Three South Bend high schools no longer face the threat of a state takeover.
“Our three high schools, Washington, Riley and Rise Up Academy are off (academic) probation after five continuous years of being on probation, it’s terrific news and we’re happy to get it,” said South Bend School Board President Roger Parent.
The latest student test scores were good enough to get all three institutions off of academic probation.
At Riley High School, everyone knew for a long time that this day was coming—and that front page news would be made.
“We started this school year with a motto,” said Riley Principal Edward Bradford. “Success without excuses, we’re not going to accept any excuses in regard to our performance.”
Today, Bradford did not have to make excuses. A gain in student test scores means that Riley won’t be one of the first schools in the state—to be taken over by the state.
“I know this has to be a heavy weight lifted from this community,” said Bradford.
“I saw no advantage in the actual takeover because it’s bad news all the way around,” said Parent. “When people look to locate here, they’ll take a look at this and say ‘oh my god, it’s even worse than what we thought.’”
Instead, there’s a perception that perhaps things weren’t as bad as they seemed.
“What it means is that when we apply ourselves, when we focus on the classroom, that we can do the job,” said Parent. “It speaks to the business of being under some pressure, which we should have been under quite some time ago.”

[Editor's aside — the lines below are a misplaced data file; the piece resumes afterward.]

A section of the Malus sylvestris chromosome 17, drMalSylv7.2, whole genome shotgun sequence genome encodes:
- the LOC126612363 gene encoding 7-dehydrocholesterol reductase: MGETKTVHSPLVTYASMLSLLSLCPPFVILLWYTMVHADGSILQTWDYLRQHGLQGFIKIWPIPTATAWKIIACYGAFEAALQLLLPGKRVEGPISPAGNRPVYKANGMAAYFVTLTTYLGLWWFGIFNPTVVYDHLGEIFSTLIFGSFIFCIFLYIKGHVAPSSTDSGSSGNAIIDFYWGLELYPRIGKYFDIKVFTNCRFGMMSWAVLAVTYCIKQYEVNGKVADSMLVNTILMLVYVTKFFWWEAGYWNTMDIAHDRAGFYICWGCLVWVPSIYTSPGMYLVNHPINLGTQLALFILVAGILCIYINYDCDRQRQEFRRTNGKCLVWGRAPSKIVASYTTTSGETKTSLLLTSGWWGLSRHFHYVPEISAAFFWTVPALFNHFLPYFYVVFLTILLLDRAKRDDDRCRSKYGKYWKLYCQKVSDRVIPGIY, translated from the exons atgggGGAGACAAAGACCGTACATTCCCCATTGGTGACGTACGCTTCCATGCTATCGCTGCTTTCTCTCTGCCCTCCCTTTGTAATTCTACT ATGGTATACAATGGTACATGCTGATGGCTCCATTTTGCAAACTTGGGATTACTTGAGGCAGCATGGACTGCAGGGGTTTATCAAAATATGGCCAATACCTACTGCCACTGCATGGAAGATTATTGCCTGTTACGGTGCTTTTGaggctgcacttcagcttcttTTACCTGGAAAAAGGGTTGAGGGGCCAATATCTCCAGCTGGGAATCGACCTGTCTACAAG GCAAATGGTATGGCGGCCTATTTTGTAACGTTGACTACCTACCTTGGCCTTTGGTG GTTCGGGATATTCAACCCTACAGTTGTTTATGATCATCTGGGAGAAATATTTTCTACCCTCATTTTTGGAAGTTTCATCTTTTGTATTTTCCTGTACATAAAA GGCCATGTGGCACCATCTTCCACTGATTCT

Indiana State School Superintendent Dr. Tony Bennett applauded the work of the three South Bend Schools in proclaiming that, “Accountability works, accountability works, when the pain of staying the same is greater than the pain of change, we have seen that people will ultimately change.”
South Bends Interim School Superintendent Dr. Carole Schmidt says that the district’s work to raise test scores will not end—with the end of academic probation. “It’s not a matter of oh my goodness, now we’re off probation, and we can just do the same old same old.”
Schmidt added, “The one thing that you can be confident of, is that we are continuing to move forward and this is just our first step in demonstrating that all of our students can learn at high levels.”
The day started with a total of 18 Indiana schools facing the threat of state intervention.
11 of those schools posted test scores that were high enough to thwart that threat.
Seven schools were determined to be eligible for state intervention. Six are in Indianapolis and one is in Gary.
State law requires districts to post at least a three percent improvement in student test scores to rise out of probation.
Numbers provided by Indiana’s Department of Education show that the improvement at Riley was 6.8 percent, at Washington it was 4.7% and at Rise Up Academy it was 6.3%.